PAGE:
Friday, April 15, 2011


1) A collection of wild and unusual animals, especially for exhibition.

2) An unusual and varied group of people

I have menageries in my books. Well, not animal menageries. Character menageries. And my favorites definitely fit the mold of “wild and unusual.”

I believe it’s essential to have a menagerie of characters in stories—do they have to be eccentric? No. But they should all be different. With distinguishing quirks, habits, physical traits, and backgrounds. Unless, of course, you write for the Bob Newhart Show, and you have three backwards brothers like Larry, Darryl, and Darryl.

But even if the brothers act the same and two of them talk once in a full moon - gosh. Look at them. They’re physically different. Distinguishable. Unique. They gave the show more character. More dimension. Richness.

And THAT should happen in books too.

In my first project, I wrote out several character analyses. In my head (and I know this is BAD), I had a movie poster of my five main characters—like this

I could picture each one of them because of that image in my head. And they were unique—from hair color to height to skin color. Different. Not only that, but they all had different powers (duh), and they all had extremely unique personalities, diverse backgrounds, and definitely dissimilar quirks.

For me, the menagerie was essential—two of my star players were named Brent and Bender—their names were so close, I had to make them extraordinarily different. But the variations added richness to my story. At times, I didn’t even need dialogue tags, because based on actions or manner of speaking, the speaker was crystal clear.

In my most recent project, I have to work a little harder at creating the menagerie. My mc isn’t a big guy, but his three buds are offensive linemen. They’re all about the same size and enjoy a lot of the same things so I dug a little deeper into their personalities to make them more distinguishable. And multi-dimensional. And frankly, more entertaining.

So menageries—I think it’s important to have them in your stories. They distinguish your players and add richness to the script. And while they may or may not be wild animals, I for one hope to one day see my collection caged up in a book and prominently displayed on many shelves.

How about YOU? Who are some of your favorite wild and unusual characters?


  1. Great post! Literary: Anne of Green Gables, Scarlett O'Hara, Scout Finch. From a film perspective: James Bond, Frodo, Luke Skywalker (I love that name!)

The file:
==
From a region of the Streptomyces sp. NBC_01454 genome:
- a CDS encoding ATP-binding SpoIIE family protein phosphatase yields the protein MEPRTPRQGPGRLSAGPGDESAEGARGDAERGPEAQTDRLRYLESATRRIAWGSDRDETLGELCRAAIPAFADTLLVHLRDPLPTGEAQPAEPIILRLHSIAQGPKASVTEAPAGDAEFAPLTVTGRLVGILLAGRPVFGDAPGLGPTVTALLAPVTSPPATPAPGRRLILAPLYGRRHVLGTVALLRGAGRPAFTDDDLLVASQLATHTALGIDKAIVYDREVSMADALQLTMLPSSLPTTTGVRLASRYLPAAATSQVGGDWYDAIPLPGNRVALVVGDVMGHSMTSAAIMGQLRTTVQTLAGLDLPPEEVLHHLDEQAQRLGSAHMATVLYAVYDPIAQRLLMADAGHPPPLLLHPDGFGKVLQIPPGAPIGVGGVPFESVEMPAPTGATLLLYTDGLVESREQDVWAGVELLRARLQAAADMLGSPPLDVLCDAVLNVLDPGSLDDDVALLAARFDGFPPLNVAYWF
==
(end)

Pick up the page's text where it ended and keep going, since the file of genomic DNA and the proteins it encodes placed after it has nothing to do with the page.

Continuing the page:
2. Never ask a Libra a question. This will take me all day to ponder and make up my mind on what characters I like. I'll probably tell you everyone I've ever read about or watched a movie on.

  3. One of the best parts of writing to me is that initial stage when you're gathering all your characters together and getting them and seeing how they interact with each other.

    Also, love the Larry, Daryll, and Daryll pic.


  4. Great post, you found the best pictures to show rather than tell us :)

    I've been reading a lot about the Harry Potter books, so I have all those in my head. I can't think of a more unique bunch of people who you can pretty much guess who is talking without a dialogue tag.

  5. A distinctive trio of characters came to me this week and I love them but they're driving me crazy because I don't have a story for them. Gah. But when I do you will definitely be able to tell these girls apart.
    - Sophia.

  6. I'd never thought of it this way! But I seem to do it... My MG has a boy, a talking cat, an evil woman with limited supernatural powers, a Roman emperor and so on. And my historical romance has a girl who's just found out she was adopted, a Cistercian monk, an Ottoman scribe, a French merchant captain, and more. Neat!

  7. Great post. Characters make a story, and it is so interesting to watch them interact!

  8. Great post! Love the Larry, Darryl and Darryl reference, that made my day lol

    I love when you're reading a book and the characters are so varied and you really feel like you're learning something about them - like when they do something or say something or move in a certain way, you know they're feeling a certain emotion...or that for one character, when their lips twitch, it's a rare smile for a serious character and when that happens and you know what's happening, you make a real connection. I know that as a writer, I hope my readers feel that way and think 'wow, I know that character so well, like they're a real person'.

    "And while they may or may not be wild animals, I for one hope to one day see my collection caged up in a book and prominently displayed on many shelves." - I love that...I hope that too. Best of luck to you! :-)


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